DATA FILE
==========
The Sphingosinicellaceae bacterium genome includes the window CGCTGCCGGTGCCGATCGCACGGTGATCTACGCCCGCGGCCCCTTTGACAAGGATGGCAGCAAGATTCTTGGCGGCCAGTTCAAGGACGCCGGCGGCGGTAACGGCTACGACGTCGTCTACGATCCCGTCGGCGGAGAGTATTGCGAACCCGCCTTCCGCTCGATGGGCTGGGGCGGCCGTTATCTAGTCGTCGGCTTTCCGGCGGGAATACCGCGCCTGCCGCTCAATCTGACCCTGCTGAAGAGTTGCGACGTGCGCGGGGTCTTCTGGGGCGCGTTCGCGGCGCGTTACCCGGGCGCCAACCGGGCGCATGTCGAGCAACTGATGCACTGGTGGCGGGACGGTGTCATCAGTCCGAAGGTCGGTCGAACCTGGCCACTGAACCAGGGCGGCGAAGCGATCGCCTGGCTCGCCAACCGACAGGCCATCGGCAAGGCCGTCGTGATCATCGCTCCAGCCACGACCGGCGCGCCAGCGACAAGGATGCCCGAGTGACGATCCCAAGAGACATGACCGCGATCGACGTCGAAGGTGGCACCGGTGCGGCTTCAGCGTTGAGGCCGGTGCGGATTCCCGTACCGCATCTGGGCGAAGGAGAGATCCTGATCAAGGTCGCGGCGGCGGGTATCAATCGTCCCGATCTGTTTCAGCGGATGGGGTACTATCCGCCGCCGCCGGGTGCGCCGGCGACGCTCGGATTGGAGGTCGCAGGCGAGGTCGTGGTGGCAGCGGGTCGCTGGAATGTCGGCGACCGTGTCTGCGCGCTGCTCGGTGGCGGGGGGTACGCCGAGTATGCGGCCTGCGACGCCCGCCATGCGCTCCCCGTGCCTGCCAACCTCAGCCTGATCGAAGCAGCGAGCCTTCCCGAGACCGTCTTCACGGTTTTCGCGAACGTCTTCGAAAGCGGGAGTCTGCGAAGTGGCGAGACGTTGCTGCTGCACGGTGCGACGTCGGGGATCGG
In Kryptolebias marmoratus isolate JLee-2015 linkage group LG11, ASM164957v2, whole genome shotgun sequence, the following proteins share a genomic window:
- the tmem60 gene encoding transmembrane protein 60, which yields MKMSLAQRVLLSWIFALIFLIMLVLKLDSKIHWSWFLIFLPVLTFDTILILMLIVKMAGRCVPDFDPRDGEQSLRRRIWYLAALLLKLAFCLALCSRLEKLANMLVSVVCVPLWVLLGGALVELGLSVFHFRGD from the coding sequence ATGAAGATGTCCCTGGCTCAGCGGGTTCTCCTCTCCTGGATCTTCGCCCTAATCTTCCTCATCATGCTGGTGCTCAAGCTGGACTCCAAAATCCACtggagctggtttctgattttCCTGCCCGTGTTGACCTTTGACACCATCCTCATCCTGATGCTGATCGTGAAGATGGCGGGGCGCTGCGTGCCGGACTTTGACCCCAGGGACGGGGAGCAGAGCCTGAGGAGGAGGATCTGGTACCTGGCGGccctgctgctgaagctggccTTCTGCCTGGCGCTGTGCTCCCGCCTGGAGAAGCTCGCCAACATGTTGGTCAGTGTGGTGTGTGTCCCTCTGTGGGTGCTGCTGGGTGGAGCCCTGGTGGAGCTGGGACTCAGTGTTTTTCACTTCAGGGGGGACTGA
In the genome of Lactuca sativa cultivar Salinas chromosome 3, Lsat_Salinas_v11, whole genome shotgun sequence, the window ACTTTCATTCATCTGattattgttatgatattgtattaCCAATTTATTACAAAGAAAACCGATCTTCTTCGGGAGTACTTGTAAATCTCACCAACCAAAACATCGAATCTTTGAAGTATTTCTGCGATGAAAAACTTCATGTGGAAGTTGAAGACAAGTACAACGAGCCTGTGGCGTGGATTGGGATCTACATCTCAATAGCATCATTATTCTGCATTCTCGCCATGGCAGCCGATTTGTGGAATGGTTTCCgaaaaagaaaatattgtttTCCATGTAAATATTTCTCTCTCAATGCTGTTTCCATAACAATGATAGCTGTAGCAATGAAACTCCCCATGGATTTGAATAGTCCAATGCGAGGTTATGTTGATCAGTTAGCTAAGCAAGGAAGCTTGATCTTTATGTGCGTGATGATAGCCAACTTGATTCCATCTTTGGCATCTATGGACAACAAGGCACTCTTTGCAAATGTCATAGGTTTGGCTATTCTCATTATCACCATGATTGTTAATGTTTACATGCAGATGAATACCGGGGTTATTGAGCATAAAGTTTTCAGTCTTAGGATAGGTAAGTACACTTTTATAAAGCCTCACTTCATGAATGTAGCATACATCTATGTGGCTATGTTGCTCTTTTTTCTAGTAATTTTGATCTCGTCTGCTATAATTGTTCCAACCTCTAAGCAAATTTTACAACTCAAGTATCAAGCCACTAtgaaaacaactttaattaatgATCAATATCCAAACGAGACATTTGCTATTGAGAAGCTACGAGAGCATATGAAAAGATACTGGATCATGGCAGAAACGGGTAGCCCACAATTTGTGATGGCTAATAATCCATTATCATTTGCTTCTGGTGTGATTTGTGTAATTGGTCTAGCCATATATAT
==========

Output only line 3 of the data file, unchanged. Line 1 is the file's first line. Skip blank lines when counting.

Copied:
- the tmem60 gene encoding transmembrane protein 60, which yields MKMSLAQRVLLSWIFALIFLIMLVLKLDSKIHWSWFLIFLPVLTFDTILILMLIVKMAGRCVPDFDPRDGEQSLRRRIWYLAALLLKLAFCLALCSRLEKLANMLVSVVCVPLWVLLGGALVELGLSVFHFRGD from the coding sequence ATGAAGATGTCCCTGGCTCAGCGGGTTCTCCTCTCCTGGATCTTCGCCCTAATCTTCCTCATCATGCTGGTGCTCAAGCTGGACTCCAAAATCCACtggagctggtttctgattttCCTGCCCGTGTTGACCTTTGACACCATCCTCATCCTGATGCTGATCGTGAAGATGGCGGGGCGCTGCGTGCCGGACTTTGACCCCAGGGACGGGGAGCAGAGCCTGAGGAGGAGGATCTGGTACCTGGCGGccctgctgctgaagctggccTTCTGCCTGGCGCTGTGCTCCCGCCTGGAGAAGCTCGCCAACATGTTGGTCAGTGTGGTGTGTGTCCCTCTGTGGGTGCTGCTGGGTGGAGCCCTGGTGGAGCTGGGACTCAGTGTTTTTCACTTCAGGGGGGACTGA